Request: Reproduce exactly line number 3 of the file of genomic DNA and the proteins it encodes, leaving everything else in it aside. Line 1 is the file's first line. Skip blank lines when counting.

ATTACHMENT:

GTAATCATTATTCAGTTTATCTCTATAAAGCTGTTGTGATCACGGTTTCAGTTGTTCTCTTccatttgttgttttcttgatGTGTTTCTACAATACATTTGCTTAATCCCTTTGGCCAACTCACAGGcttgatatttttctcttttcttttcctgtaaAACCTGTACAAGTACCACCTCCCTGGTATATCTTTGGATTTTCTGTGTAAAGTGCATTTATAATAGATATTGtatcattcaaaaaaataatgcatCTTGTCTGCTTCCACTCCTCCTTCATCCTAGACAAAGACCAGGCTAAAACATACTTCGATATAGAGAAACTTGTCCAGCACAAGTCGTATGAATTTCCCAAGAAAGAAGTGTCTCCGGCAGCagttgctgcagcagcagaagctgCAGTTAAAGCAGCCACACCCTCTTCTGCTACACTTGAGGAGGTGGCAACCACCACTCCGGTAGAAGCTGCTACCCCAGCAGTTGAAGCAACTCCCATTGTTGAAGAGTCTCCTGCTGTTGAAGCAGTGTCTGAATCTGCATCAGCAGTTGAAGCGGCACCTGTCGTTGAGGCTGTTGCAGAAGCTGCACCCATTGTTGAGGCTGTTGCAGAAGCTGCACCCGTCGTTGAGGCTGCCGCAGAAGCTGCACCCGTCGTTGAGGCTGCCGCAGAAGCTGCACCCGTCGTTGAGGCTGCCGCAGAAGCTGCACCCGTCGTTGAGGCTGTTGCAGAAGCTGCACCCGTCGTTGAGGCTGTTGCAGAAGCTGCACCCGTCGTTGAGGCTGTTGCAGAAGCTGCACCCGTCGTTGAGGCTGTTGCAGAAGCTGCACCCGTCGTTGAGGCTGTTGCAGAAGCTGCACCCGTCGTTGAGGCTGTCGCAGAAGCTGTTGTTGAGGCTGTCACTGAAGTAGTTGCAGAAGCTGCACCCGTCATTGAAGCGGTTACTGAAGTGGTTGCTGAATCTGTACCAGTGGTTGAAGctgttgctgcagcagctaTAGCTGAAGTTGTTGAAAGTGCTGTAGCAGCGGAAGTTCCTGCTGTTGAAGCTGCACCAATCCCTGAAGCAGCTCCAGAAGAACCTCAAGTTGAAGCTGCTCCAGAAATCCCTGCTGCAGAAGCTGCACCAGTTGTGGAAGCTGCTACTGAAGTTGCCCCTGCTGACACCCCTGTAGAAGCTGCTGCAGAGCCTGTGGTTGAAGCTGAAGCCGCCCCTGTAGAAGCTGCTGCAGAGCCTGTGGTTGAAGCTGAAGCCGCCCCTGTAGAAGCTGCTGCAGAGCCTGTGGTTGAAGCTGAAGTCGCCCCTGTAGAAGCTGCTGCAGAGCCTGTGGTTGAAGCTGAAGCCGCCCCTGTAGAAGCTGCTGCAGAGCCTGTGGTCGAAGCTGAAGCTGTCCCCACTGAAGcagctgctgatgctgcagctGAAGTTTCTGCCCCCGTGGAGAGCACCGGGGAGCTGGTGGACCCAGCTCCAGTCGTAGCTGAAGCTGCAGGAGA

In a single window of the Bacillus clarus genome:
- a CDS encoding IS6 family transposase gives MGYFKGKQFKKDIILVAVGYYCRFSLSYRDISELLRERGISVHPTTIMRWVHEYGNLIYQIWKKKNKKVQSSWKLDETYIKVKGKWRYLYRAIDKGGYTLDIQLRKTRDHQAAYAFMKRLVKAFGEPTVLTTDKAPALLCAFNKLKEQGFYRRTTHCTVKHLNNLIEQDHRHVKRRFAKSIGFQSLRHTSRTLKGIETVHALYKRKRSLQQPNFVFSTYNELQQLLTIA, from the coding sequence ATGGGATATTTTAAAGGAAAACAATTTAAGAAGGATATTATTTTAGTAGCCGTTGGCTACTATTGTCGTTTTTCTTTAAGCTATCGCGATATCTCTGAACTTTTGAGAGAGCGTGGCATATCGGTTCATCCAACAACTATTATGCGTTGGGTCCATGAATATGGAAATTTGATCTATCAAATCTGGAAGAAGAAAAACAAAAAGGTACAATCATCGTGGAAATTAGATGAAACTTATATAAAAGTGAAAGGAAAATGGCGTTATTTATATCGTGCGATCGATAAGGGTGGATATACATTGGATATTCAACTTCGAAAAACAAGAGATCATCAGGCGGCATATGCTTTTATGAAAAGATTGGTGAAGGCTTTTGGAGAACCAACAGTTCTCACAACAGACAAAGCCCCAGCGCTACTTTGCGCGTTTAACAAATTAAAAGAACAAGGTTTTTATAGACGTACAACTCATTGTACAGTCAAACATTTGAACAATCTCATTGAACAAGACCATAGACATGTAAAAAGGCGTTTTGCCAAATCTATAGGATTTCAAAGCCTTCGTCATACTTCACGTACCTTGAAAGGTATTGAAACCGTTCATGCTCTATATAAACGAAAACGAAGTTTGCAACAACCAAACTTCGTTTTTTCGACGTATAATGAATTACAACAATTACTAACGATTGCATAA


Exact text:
- a CDS encoding IS6 family transposase gives MGYFKGKQFKKDIILVAVGYYCRFSLSYRDISELLRERGISVHPTTIMRWVHEYGNLIYQIWKKKNKKVQSSWKLDETYIKVKGKWRYLYRAIDKGGYTLDIQLRKTRDHQAAYAFMKRLVKAFGEPTVLTTDKAPALLCAFNKLKEQGFYRRTTHCTVKHLNNLIEQDHRHVKRRFAKSIGFQSLRHTSRTLKGIETVHALYKRKRSLQQPNFVFSTYNELQQLLTIA, from the coding sequence ATGGGATATTTTAAAGGAAAACAATTTAAGAAGGATATTATTTTAGTAGCCGTTGGCTACTATTGTCGTTTTTCTTTAAGCTATCGCGATATCTCTGAACTTTTGAGAGAGCGTGGCATATCGGTTCATCCAACAACTATTATGCGTTGGGTCCATGAATATGGAAATTTGATCTATCAAATCTGGAAGAAGAAAAACAAAAAGGTACAATCATCGTGGAAATTAGATGAAACTTATATAAAAGTGAAAGGAAAATGGCGTTATTTATATCGTGCGATCGATAAGGGTGGATATACATTGGATATTCAACTTCGAAAAACAAGAGATCATCAGGCGGCATATGCTTTTATGAAAAGATTGGTGAAGGCTTTTGGAGAACCAACAGTTCTCACAACAGACAAAGCCCCAGCGCTACTTTGCGCGTTTAACAAATTAAAAGAACAAGGTTTTTATAGACGTACAACTCATTGTACAGTCAAACATTTGAACAATCTCATTGAACAAGACCATAGACATGTAAAAAGGCGTTTTGCCAAATCTATAGGATTTCAAAGCCTTCGTCATACTTCACGTACCTTGAAAGGTATTGAAACCGTTCATGCTCTATATAAACGAAAACGAAGTTTGCAACAACCAAACTTCGTTTTTTCGACGTATAATGAATTACAACAATTACTAACGATTGCATAA